It’s the arts they come for first. Not just in the bright fictions of Ryan Murphy’s rainbow-coloured Glee, in which the eponymous club must sing its heart out merely to maintain its place on the curriculum, but in the unimaginative monochrome of a seemingly interminable Conservative Government, who, in 2019, produced a series of adverts advocating the advantages of those in the performing arts retraining in ‘cyber’.
Bursting with all the things they have to say, and the stage on which to say it, the three pupils of the notional Whitewall Academy, a recognisably Northern twin to Glee’s William McKinley High, can barely contain themselves, wandering through the auditorium before the performance proper, sewing anxiety among those of us who prefer the comfort of an unbroken fourth wall. The conceit is that they’re performing their end of term project, one that it rapidly emerges is a barely fictionalised account of their time with Miss Harris, the drama teacher who has taken them from the crayons of graffiti to the perfume of self-expression.
Originally produced by Hull Truck Theatre at the time of Margaret Thatcher’s third election victory, John Godber’s play has been brought up to speed by Blackeyed Theatre with the messages of this decade’s social media, and repopulated by its Spotify playlists. Pertinently enough, the dramas scroll past beneath the gathering shadows of an Ofsted report, rendered rawly topical by the recent loss to suicide of headteacher, Ruth Perry, in response to a swingeing downgrading of her own school’s rating, following one such inspection.
Effectively a three-hander, Teechers Leavers ’22 requires much of its principles, each of whom is excellent. Rooted in the character of Salty, who, in his more exuberant moments displays the expressive elasticity of a young Kenneth Williams, Michael Ayiotis is also given free rein to add the swish of Maggie Smith to Salty’s impersonation of headmistress, Mrs Parry. Likewise, Ciara Morris as Gail brings something of Maxine Peake’s talent for controlled overstatement to her depictions of a jobsworth caretaker and the equestrian flounce of P.E. teacher, Jackie Prime. Completing the triangle, Terenia Barlow tightropes perceptively between Hobby, the pupil, and the conjured ‘Miss Nixon’, the idealised version of the idolised teacher.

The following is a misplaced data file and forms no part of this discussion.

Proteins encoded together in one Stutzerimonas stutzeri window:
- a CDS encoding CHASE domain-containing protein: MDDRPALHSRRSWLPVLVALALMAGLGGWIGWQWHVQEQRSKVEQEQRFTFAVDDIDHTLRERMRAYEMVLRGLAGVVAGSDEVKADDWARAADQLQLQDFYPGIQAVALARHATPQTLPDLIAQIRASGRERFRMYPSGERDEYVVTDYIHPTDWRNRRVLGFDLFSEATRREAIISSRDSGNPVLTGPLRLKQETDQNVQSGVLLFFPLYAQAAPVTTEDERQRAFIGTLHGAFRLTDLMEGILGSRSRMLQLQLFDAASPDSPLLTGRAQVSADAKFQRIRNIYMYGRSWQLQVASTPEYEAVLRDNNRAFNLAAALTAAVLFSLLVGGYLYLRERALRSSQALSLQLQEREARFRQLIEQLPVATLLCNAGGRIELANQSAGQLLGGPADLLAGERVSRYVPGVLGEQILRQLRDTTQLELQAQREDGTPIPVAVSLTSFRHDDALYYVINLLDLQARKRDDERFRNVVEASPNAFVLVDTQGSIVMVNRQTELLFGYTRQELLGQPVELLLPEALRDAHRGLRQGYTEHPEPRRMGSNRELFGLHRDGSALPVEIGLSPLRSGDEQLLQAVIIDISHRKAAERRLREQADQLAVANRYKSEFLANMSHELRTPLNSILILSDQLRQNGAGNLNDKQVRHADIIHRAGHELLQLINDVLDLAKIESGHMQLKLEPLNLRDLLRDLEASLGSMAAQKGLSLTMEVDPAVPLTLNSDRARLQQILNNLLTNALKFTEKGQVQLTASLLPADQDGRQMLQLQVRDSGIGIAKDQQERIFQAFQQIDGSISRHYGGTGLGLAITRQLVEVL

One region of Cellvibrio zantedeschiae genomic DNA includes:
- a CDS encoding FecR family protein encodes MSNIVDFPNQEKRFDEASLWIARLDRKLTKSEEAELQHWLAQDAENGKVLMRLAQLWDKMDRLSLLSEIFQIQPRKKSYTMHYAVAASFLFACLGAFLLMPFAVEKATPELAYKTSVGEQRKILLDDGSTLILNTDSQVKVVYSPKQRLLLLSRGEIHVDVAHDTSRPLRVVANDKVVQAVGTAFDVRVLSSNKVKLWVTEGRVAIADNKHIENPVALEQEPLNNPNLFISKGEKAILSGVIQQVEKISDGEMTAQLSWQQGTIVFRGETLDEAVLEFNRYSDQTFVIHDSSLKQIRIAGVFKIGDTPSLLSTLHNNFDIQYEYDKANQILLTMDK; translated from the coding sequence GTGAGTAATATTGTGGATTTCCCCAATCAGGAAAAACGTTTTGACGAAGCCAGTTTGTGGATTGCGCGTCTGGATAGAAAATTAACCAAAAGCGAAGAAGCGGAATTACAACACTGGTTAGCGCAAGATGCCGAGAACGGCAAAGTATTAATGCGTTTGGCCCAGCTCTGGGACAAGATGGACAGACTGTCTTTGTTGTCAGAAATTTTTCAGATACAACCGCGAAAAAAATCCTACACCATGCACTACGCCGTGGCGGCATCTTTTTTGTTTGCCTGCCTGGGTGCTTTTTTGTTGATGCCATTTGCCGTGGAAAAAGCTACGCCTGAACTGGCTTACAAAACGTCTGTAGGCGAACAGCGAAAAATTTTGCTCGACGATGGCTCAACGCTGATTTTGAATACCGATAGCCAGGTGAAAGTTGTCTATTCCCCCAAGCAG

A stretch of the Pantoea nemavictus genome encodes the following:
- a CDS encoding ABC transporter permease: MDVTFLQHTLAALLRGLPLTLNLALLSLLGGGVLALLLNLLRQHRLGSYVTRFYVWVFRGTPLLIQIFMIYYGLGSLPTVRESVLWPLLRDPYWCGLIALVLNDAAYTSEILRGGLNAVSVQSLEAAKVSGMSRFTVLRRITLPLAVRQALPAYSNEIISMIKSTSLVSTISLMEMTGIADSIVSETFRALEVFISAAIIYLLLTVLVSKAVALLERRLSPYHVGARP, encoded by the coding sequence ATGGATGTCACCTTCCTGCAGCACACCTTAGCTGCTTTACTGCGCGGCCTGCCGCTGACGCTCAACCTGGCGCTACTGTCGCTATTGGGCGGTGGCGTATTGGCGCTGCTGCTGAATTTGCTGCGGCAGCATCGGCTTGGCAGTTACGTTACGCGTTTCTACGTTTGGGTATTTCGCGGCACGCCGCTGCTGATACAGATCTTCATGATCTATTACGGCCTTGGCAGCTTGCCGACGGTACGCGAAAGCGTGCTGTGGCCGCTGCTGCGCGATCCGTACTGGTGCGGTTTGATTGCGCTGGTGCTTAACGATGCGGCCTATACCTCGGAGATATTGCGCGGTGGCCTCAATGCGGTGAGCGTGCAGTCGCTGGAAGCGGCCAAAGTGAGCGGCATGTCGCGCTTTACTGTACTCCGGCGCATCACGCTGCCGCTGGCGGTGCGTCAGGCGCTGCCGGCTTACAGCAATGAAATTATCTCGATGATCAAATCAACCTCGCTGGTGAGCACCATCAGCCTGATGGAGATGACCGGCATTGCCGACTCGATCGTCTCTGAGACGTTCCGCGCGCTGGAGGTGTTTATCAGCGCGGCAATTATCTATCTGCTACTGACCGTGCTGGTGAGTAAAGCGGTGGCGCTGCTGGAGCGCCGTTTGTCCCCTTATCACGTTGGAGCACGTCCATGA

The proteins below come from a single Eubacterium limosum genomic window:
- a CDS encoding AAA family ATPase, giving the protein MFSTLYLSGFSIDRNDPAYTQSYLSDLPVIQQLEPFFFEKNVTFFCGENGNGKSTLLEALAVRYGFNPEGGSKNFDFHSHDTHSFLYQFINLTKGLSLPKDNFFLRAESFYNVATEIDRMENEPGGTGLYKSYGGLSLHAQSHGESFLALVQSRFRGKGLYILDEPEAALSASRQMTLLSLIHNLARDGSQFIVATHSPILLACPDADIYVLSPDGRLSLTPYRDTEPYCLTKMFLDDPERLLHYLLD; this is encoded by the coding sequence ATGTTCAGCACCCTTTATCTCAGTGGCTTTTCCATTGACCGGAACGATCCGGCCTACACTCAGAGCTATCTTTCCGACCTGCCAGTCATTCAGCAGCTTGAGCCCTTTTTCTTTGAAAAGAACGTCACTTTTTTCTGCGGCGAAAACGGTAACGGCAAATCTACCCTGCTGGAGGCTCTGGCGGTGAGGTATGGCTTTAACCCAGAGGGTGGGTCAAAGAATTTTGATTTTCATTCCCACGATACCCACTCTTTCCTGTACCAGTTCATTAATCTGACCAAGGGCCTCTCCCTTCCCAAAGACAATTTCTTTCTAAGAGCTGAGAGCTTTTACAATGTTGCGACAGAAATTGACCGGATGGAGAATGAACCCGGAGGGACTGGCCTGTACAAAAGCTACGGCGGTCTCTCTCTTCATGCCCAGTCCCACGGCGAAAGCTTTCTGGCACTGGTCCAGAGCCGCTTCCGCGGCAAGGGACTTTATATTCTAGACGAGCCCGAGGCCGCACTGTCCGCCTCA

Under the assured direction of Adrian McDougall, scenes switch past at Snapchat speed, reeling off a series of comedic set pieces, from the slouch and scrape of adolescence’s exaggerated reluctance to ‘get a chair’ to the throwaway plight of a pupil bewildered by the timetable, lost and cross-legged with the need for the bathroom. Still, just as the Monster drink jitter of this freneticism threatens to lose its fizz, more serious themes assert themselves, from the lower case seating politics of the staff room to the upper case politics of private education.
When the bell rings, bringing the curtain down on the play within the play, it seems to give the three permission to step out from behind the fictions they’ve been half-hiding behind, and to show how, through adopting the dialogue of others, they’ve been able to find the confidence to speak with their own voices. As such, their collective “see ya” is a more affecting farewell than the more permanent send-off in 1939’s Goodbye, Mr. Chips in allowing Barlow to embody the anger of abandonment that lies just under the skin of the pleading “Miss, don’t leave”.
If it’s the arts they come for first, Salty has already spoken up for all of them when, having shed the Kevlar of his bravado, he asked the headmistress rhetorically, “Is it that drama makes you question stuff?”. Without ever feeling like a lecture, the play makes its points powerfully. A passionate defence, not only of the arts but of an education system in which advantage is afforded not only to those who can afford it, the heart of Teechers Leavers ’22 beats beyond the last echo of its belly laughs. As a final piece of coursework, it earns its A*.
Main image: credit Savannah Photographic
Teechers Leaver’s ’22 is touring across the UK. For more information on ticket prices and show dates, click here.